The European Commission’s latest economic forecast has raised concerns over the risk of a recession in the eurozone, as it’s predicted that most EU countries are facing further economic difficulties in the last quarter of 2022.
This follows fears from earlier in the year over Europe’s economic outlook, as the euro fell to the lowest value against the dollar in nearly two decades. Eurozone inflation reached a record high in October of 10.7%, which was mostly driven by energy and food prices.
In a statement, the Commission said: “The EU is among the most exposed advanced economies (to high prices), due to its geographical proximity to the war and heavy reliance on gas imports from Russia. The energy crisis is eroding households’ purchasing power and weighing on production.”
At a press conference, the EU economy commissioner Paolo Gentilnia said the economic situation in Europe has started to deteriorate further and the region could be heading for economic contraction for at least the next two quarters.
The European Commission has predicted that inflation will hit an average of 9.3% in the EU for 2022 and 8.5% in the eurozone. It also forecasts that prices will peak towards the end of the year and inflation still be high throughout 2023.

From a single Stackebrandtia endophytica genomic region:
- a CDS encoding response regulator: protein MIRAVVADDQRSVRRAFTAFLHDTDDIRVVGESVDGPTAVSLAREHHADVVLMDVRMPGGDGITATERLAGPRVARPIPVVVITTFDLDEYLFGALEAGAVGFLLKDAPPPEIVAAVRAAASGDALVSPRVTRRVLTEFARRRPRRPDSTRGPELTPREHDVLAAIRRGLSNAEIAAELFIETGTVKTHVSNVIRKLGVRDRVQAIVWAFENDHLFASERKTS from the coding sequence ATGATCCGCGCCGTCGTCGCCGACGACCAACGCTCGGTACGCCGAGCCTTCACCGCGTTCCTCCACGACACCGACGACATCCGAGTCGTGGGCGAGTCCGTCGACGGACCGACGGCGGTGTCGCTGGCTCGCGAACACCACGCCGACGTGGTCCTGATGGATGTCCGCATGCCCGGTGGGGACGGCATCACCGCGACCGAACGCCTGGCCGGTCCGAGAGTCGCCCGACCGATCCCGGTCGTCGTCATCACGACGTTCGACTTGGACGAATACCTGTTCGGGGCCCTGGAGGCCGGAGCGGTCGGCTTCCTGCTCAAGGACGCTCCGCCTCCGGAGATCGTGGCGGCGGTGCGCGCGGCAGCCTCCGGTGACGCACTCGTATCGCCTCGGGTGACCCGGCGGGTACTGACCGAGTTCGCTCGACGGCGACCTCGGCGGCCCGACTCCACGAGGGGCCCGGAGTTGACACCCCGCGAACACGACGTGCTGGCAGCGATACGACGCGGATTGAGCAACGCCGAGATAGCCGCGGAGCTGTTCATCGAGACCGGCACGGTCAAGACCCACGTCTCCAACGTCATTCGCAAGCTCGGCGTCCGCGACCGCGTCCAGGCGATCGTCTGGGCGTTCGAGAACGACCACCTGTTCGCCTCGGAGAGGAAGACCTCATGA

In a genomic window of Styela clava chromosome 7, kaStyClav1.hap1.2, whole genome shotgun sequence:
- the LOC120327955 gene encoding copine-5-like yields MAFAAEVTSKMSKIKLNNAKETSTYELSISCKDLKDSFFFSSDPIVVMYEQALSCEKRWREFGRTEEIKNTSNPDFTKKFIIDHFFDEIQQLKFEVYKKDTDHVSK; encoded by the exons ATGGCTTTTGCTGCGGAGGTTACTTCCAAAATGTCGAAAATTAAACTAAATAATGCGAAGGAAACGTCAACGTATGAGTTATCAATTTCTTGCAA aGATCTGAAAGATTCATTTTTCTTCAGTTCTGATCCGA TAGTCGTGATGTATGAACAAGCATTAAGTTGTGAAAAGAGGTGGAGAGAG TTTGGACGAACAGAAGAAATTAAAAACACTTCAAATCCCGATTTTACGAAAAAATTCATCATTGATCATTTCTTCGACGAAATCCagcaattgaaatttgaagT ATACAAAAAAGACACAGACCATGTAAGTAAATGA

The average inflation for 2022 was the highest in the Baltics, where it was forecast to be 19.3% in Estonia, 18.9% in Lithuania, and 16.9% in Latvia this year.
Although inflation is expected to remain high next year at around 6.1% in the eurozone and 7% in the EU, the forecast predicts that prices will start to come down, with inflation decreasing to 2.6% in the eurozone and 3% in the EU as a whole by 2024.
However, these forecasts depend on the situation in Ukraine and other geopolitical tensions stabilising or not escalating further, and the sanctions against Russia remaining in place. If this doesn’t happen, there could be more uncertainty and inflation could remain high.
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